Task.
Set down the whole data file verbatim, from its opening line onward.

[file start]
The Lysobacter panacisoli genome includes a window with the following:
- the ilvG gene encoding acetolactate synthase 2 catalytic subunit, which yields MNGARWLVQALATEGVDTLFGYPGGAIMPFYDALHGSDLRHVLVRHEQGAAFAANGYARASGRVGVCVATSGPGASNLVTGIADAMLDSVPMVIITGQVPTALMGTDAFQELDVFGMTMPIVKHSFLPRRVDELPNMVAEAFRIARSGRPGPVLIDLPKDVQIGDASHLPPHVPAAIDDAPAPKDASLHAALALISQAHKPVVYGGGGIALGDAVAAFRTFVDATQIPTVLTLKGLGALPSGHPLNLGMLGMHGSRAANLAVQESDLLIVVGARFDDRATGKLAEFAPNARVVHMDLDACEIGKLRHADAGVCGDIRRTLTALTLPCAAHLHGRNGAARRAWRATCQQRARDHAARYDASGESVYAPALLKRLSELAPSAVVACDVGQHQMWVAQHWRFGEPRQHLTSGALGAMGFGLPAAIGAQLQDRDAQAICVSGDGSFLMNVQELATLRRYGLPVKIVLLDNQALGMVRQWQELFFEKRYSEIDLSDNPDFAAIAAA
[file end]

The Lysobacter panacisoli genome includes a window with the following:
- the ilvG gene encoding acetolactate synthase 2 catalytic subunit, which yields MNGARWLVQALATEGVDTLFGYPGGAIMPFYDALHGSDLRHVLVRHEQGAAFAANGYARASGRVGVCVATSGPGASNLVTGIADAMLDSVPMVIITGQVPTALMGTDAFQELDVFGMTMPIVKHSFLPRRVDELPNMVAEAFRIARSGRPGPVLIDLPKDVQIGDASHLPPHVPAAIDDAPAPKDASLHAALALISQAHKPVVYGGGGIALGDAVAAFRTFVDATQIPTVLTLKGLGALPSGHPLNLGMLGMHGSRAANLAVQESDLLIVVGARFDDRATGKLAEFAPNARVVHMDLDACEIGKLRHADAGVCGDIRRTLTALTLPCAAHLHGRNGAARRAWRATCQQRARDHAARYDASGESVYAPALLKRLSELAPSAVVACDVGQHQMWVAQHWRFGEPRQHLTSGALGAMGFGLPAAIGAQLQDRDAQAICVSGDGSFLMNVQELATLRRYGLPVKIVLLDNQALGMVRQWQELFFEKRYSEIDLSDNPDFAAIAAA